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The relevance of counseling as a helping profession cannot be overstated. This is more so the case taking into consideration the role counseling plays towards the facilitation of the development of not only an individual but also a family or even a group.
Counseling as a Distinct Profession: The History and Philosophy of the Profession
Marini and Stebnicki (2008) point out that although counseling as a term made its first appearance (in print) sometimes in the year 1931, the practice of the same had started earlier on. It is important to note that although the roots of counseling as a helping relationship can be traced to the early Romanian and Greek times, the actual development of the counseling profession as we know it today largely started taking place in the late 1800s. In the words of Marini and Stebnicki (2008), "the origins of the counseling profession in the United States have generally been attributed to Frank Parsons." Parsons is in some quarters referred to as the father of professional counseling. At the turn of the 20th century, the U.S. experienced extensive demographic changes with large numbers of indigenous people from rural areas as well as immigrants seeking to settle in urban areas. As a result, the number of children attending urban schools rose significantly. There was thus a need for assistance to be advanced to both students and other city dwellers especially when it came to vocational development. Apart from Parsons, Jesse Davis was yet another individual who in the opinion of Marini and Stebnicki (2008) played a vital role in the introduction of "vocational guidance into public education." Thus in basic terms, professional counseling can be said to have originated from vocational guidance.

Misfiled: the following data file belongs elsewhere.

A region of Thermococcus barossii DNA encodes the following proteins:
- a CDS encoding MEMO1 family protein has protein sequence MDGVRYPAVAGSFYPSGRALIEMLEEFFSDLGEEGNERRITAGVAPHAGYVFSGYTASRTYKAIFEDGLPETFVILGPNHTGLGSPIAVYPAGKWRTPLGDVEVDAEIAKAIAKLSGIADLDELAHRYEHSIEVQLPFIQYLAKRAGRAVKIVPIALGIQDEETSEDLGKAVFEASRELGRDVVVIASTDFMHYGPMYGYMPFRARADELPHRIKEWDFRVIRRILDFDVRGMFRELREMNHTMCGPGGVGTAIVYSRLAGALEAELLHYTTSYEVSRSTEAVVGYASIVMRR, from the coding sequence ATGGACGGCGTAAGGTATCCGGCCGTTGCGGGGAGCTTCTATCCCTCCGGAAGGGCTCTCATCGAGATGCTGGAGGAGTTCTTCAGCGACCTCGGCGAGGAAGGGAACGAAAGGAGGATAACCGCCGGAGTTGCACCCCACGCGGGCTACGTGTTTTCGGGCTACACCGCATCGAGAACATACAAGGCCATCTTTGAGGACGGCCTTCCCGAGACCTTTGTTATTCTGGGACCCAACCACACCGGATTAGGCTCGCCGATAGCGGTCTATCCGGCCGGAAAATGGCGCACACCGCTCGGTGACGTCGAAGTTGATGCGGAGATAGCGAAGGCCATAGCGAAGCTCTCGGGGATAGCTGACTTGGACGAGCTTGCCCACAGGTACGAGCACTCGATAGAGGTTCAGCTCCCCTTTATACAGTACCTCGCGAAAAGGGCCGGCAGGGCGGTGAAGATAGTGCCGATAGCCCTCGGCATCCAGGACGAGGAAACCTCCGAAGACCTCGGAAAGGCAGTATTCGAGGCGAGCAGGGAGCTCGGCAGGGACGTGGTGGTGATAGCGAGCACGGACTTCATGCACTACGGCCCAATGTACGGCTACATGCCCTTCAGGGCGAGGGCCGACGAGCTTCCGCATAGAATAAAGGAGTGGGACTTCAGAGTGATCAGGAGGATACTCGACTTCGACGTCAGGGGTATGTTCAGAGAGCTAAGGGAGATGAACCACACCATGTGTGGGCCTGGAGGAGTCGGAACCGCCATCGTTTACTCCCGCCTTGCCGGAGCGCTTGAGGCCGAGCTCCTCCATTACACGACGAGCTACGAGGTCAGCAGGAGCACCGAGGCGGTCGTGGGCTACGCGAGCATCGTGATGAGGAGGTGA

Counseling as a profession continued to develop in the 20th century with individuals like Carl Rogers amongst others making significant contributions towards the said development. Some of Rogers' greatest contributions according to Marini and Stebnicki (2008) include client-centered counseling and humanistic approaches. As the authors point out, counseling has today become a "vibrant professional discipline…"
Counseling however does not have an assigned definition, that is, there is no universally accepted definition of counseling. In that regard, several definitions of the same have been floated over time. The American Counseling Association according to Thivissen (2007) defines counseling as: